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Rat Snake Care: the Russian Ratsnake – Large, Bold and Beautiful

Russian Ratsnake

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Powerful and boldly-marked, the Russian Ratsnake (Elaphe schrencki)  is one of the largest of the robust constrictors commonly known as ratsnakes. Even those with a lifetime of snake experience (myself included), are awed by their first encounter with this impressive beast. To me, it’s always seemed somehow fitting that such spectacular creatures as the Siberian Tiger and Amur Leopard share the Russian Ratsnake’s range. Also known as the Amur Ratsnake, Siberian Ratsnake, and Manchurian Watersnake, it has long been hard to come by, but European and American snake enthusiasts are now producing captive bred animals regularly.


Rat Snake Description

An indigo to black background marked with bright yellow or white cross-bars renders the Russian Ratsnake a most striking creature. One of the longest snakes in northern Asia, it may reach or slightly exceed 6 feet in length.


Japanese Ratsnake

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A number of interesting color morphs, such as all-black, white-blotched, striped, and high-gold, as well as hybrids with Japanese Ratsnakes (E. climacophora; please see photo), have been developed by breeders.

Range and Habitat

The Russian Ratsnake’s range is centered in Siberia’s Amur River Basin, and radiates out to eastern Mongolia, northern and central China and Korea. An introduced population is established in Elder, the Netherlands (I almost instinctively typed “Florida”!). This group apparently originated from animals that escaped local greenhouses, where they are kept as a rodent-control measure. The government is studying their effects on local wildlife and eradication possibilities.


Russian Ratsnakes are usually found near a water source, and adapt to temperate forests, alpine woodlands, marshes, overgrown fields, brushy scrub, agricultural areas and a variety of other habitats. Like Texas Ratsnakes and other American species, Russian Ratsnakes often colonize farms, where they are alternately valued as rat-killers and reviled as chicken thieves. Excellent climbers, they seem equally at home on the ground or in trees.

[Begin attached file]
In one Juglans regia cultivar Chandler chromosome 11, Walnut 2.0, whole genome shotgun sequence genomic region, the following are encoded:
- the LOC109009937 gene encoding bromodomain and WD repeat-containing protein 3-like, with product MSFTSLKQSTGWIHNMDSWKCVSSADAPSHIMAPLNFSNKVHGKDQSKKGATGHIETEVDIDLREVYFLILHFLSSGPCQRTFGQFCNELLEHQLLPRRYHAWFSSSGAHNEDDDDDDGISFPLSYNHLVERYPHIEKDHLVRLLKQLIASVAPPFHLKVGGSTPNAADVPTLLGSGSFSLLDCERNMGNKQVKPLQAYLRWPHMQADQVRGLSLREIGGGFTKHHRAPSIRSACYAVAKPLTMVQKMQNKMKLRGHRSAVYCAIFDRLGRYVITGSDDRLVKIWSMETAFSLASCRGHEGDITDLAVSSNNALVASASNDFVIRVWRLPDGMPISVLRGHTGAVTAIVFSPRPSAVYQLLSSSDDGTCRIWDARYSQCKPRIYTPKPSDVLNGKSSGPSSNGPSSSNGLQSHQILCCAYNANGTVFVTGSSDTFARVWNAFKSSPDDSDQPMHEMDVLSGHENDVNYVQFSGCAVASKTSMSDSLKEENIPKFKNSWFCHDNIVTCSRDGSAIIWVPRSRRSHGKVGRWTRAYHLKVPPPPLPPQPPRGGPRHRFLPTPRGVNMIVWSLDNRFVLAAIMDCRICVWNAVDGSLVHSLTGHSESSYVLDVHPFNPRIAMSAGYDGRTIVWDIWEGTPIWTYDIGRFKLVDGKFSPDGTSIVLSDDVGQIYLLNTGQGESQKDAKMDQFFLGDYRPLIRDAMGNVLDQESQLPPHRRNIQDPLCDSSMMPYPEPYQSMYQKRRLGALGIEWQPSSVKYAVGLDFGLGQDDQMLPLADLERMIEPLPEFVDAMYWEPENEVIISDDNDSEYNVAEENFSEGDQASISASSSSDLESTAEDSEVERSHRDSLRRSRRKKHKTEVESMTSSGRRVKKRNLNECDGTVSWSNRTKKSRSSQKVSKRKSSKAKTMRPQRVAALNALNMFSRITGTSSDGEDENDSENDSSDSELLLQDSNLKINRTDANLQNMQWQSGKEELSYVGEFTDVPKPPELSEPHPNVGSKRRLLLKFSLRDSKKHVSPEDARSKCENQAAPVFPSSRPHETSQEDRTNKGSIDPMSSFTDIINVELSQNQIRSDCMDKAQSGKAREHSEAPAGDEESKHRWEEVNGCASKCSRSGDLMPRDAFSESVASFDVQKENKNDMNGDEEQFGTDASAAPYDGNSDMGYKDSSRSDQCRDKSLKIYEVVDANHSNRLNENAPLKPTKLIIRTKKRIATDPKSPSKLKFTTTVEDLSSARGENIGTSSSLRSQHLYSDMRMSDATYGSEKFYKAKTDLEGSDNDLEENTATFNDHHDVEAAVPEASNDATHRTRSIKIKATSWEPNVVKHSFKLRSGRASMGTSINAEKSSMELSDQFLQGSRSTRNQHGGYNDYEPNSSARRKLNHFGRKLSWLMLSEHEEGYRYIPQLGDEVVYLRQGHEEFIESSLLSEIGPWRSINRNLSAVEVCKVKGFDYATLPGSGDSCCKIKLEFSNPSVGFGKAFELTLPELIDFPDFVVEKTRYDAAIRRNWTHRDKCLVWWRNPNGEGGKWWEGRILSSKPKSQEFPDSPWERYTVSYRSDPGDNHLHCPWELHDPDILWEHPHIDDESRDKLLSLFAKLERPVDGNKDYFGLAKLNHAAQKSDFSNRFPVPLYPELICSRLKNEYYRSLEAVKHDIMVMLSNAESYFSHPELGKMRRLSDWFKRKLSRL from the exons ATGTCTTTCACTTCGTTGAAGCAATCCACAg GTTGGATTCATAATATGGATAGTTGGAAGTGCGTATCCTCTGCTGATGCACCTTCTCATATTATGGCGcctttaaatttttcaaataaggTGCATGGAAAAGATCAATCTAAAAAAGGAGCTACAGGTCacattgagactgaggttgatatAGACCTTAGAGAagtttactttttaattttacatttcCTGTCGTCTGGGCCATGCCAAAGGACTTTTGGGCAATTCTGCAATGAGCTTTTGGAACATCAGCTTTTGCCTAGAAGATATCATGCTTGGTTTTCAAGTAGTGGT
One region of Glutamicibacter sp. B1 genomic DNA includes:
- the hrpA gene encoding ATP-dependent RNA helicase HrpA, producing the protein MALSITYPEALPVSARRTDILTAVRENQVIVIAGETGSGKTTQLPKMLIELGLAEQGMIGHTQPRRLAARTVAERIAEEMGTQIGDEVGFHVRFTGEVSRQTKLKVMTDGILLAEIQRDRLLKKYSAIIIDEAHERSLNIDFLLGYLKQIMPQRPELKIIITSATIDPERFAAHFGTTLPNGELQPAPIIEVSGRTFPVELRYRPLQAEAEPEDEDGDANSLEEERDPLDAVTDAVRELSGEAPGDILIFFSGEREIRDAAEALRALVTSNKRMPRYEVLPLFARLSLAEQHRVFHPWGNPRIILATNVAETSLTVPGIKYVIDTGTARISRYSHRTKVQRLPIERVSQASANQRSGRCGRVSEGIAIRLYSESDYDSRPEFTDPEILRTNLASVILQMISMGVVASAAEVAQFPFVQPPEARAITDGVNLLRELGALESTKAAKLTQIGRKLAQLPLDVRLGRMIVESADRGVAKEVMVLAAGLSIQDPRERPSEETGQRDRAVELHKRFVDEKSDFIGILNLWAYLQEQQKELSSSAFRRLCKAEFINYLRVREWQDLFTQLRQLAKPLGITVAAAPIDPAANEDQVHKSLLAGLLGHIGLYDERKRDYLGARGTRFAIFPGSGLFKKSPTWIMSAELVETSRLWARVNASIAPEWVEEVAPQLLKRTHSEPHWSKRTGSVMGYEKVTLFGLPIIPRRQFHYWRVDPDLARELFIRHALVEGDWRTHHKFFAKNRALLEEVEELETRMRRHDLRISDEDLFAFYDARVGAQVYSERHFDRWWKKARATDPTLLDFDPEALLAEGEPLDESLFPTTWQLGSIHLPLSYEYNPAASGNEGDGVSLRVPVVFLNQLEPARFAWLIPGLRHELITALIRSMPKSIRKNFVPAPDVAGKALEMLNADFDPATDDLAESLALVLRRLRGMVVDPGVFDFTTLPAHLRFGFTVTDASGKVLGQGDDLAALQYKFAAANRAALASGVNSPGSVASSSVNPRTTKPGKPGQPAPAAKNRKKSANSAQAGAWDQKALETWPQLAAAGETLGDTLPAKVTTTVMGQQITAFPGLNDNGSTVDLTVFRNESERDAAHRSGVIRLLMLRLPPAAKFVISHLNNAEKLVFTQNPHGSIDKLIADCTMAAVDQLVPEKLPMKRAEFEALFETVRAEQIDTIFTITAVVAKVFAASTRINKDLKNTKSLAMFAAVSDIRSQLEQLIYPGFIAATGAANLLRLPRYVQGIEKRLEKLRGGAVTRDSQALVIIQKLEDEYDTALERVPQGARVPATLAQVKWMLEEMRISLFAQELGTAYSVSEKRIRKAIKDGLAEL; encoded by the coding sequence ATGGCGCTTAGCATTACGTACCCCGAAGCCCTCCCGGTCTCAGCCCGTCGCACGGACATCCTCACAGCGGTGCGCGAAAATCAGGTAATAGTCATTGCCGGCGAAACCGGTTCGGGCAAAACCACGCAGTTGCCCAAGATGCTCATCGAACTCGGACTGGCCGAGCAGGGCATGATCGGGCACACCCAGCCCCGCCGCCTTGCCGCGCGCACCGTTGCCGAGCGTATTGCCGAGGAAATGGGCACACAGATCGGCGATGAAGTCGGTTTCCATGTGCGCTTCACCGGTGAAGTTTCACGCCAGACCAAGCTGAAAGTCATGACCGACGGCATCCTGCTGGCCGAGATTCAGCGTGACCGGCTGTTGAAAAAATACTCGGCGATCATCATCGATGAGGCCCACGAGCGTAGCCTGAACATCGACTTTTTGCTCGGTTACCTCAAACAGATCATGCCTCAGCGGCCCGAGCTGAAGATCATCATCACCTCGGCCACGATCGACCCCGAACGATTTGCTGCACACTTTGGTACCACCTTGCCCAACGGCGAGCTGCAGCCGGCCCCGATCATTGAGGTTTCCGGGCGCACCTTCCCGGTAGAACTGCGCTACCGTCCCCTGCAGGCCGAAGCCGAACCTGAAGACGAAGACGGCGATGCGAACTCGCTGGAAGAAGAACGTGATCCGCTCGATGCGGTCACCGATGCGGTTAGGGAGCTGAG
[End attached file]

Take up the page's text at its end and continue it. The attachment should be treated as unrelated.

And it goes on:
The Terrarium

Those experienced with Corn Snakes and related species will find Russian Ratsnakes to be more active than their American counterparts. They should be provided with proportionally larger accommodations. While a 55-75 gallon aquarium will suit small adult, larger individuals are best housed in custom-built cages measuring at least 6 x 5 x 5 feet. Ample cage height and stout climbing branches will be appreciated.


Cypress mulch, eucalyptus bark and similar materials may be used as a substrate. In common with Indigo Snakes and other active, robust reptiles, Russian Ratsnakes tend to make a mess of the old snake substrate standby, newspapers. A dry shelter and another stocked with moist sphagnum moss should be provided.


Ambient temperatures should be maintained in the range of 70-76 F, with a basking site of 82 F.


Habitat type

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Captive breeding, although far from regular in the past, is becoming more common. A 3-4 month cooling off period at 50-52 F will stimulate reproduction.


Clutches range from 6-30 eggs in size, and are usually deposited in June-July. As an adaptation to the short summers in their native range, female Russian Ratsnakes retain their eggs for a time, and deposit them in a well-advanced state. At an incubation temperature of 82 F, they typically hatch within 40 days.